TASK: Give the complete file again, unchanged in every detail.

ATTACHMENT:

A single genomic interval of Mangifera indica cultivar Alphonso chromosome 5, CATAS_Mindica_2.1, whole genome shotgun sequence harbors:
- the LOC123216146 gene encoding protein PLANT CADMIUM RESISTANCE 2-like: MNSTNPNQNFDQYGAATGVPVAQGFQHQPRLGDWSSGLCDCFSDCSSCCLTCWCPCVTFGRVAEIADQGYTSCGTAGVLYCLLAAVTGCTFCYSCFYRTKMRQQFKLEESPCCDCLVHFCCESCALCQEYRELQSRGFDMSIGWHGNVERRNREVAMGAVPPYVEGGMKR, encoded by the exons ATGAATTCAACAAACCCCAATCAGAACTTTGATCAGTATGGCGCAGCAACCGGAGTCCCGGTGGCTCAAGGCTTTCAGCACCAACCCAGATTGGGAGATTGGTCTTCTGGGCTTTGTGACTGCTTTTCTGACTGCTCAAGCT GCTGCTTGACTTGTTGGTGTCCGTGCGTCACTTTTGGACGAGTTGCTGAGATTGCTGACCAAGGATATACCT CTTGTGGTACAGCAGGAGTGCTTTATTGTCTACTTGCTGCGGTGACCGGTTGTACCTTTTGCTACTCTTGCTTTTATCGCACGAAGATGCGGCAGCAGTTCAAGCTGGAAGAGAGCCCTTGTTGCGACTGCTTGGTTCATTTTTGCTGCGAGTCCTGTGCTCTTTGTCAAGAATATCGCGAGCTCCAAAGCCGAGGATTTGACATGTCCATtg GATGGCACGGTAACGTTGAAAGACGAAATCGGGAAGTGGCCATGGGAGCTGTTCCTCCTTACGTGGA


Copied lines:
A single genomic interval of Mangifera indica cultivar Alphonso chromosome 5, CATAS_Mindica_2.1, whole genome shotgun sequence harbors:
- the LOC123216146 gene encoding protein PLANT CADMIUM RESISTANCE 2-like: MNSTNPNQNFDQYGAATGVPVAQGFQHQPRLGDWSSGLCDCFSDCSSCCLTCWCPCVTFGRVAEIADQGYTSCGTAGVLYCLLAAVTGCTFCYSCFYRTKMRQQFKLEESPCCDCLVHFCCESCALCQEYRELQSRGFDMSIGWHGNVERRNREVAMGAVPPYVEGGMKR, encoded by the exons ATGAATTCAACAAACCCCAATCAGAACTTTGATCAGTATGGCGCAGCAACCGGAGTCCCGGTGGCTCAAGGCTTTCAGCACCAACCCAGATTGGGAGATTGGTCTTCTGGGCTTTGTGACTGCTTTTCTGACTGCTCAAGCT GCTGCTTGACTTGTTGGTGTCCGTGCGTCACTTTTGGACGAGTTGCTGAGATTGCTGACCAAGGATATACCT CTTGTGGTACAGCAGGAGTGCTTTATTGTCTACTTGCTGCGGTGACCGGTTGTACCTTTTGCTACTCTTGCTTTTATCGCACGAAGATGCGGCAGCAGTTCAAGCTGGAAGAGAGCCCTTGTTGCGACTGCTTGGTTCATTTTTGCTGCGAGTCCTGTGCTCTTTGTCAAGAATATCGCGAGCTCCAAAGCCGAGGATTTGACATGTCCATtg GATGGCACGGTAACGTTGAAAGACGAAATCGGGAAGTGGCCATGGGAGCTGTTCCTCCTTACGTGGA